Genistein inhibits insulin-like growth factor-I receptor signaling in HT-29 human colon cancer cells: a possible mechanism of the growth inhibitory effect of Genistein.
J Med Food. 2005;8(4):431-8. PMID: 16379552
Silver Biotechnology Research Center, Hallym University, Chuncheon, South Korea.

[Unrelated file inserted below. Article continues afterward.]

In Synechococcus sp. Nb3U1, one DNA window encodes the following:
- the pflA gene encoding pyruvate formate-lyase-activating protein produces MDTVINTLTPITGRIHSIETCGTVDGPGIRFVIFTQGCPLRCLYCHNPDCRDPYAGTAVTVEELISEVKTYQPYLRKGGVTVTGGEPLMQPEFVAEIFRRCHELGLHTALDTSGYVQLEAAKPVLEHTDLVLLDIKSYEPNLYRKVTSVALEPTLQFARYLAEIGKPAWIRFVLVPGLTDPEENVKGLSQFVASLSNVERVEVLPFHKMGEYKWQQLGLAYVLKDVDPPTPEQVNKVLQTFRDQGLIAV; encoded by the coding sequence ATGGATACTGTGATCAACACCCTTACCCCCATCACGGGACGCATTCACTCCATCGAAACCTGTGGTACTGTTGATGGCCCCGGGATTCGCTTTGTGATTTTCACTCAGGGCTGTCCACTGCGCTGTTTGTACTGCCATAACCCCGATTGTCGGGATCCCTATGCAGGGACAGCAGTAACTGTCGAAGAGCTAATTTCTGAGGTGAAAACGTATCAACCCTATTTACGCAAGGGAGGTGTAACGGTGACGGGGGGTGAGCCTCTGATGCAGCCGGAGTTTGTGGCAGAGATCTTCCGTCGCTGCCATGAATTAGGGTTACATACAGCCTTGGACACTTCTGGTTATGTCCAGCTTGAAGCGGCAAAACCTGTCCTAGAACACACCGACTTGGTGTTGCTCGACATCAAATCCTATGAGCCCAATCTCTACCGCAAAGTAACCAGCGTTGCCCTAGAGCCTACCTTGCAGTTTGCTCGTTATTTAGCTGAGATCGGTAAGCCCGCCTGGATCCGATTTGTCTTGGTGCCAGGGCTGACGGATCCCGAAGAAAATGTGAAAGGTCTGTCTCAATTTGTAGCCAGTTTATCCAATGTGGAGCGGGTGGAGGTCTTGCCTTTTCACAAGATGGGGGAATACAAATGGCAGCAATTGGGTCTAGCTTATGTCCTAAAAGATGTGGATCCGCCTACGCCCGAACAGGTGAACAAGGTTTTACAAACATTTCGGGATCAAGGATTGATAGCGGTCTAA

Genistein, a soy isoflavone, has attracted much attention for its chemopreventive properties. Overexpression and constitutive activation of receptor tyrosine kinases are frequent events in human cancer. Because genistein has previously been reported to decrease HT-29 cell growth, the present study compared the effects of genistein with daidzein on the protein levels of the members of the ErbB receptor family and insulin-like growth factor-I (IGF-I) receptor (IGF-IR). HT-29 cells were cultured in serum-free medium, with 0, 25, 50, or 100 micromol/L genistein, daidzein, and/or 10 nmol/L IGF-I. DNA synthesis was estimated by 5-bromo-2'-deoxyuridine incorporation. Apoptotic cells were analyzed by annexin-V staining followed by flow cytometry. Genistein inhibited viable HT-29 cell numbers, in a dose-dependent manner, whereas daidzein had no effect on cell growth. The decrease in cell growth caused by genistein was due to decreased DNA synthesis and apoptosis induction. Immunoblot analysis showed that neither genistein nor daidzein decreased the protein levels of either of the epidermal growth factor receptors, ErbB2 or ErbB3. Genistein did, however, decrease the IGF-IR protein levels, whereas daidzein had no effect. Genistein did not change the protein levels of insulin-receptor substrate-1 (IRS-1), the p85 regulatory subunit of phosphatidylinositol 3-kinase (PI3K), or Akt. Immunoprecipitation/western blot analyses revealed that genistein decreased IGF-I-stimulated phosphorylation of IGF-IR and IRS-1, recruitment of p85 to IGF-IR, and phosphorylation of Akt. These results suggest that inhibition of cell proliferation and induction of apoptosis by genistein are mediated, at least in part, by its ability to inhibit IGF-IR signaling and the PI3K/Akt pathway.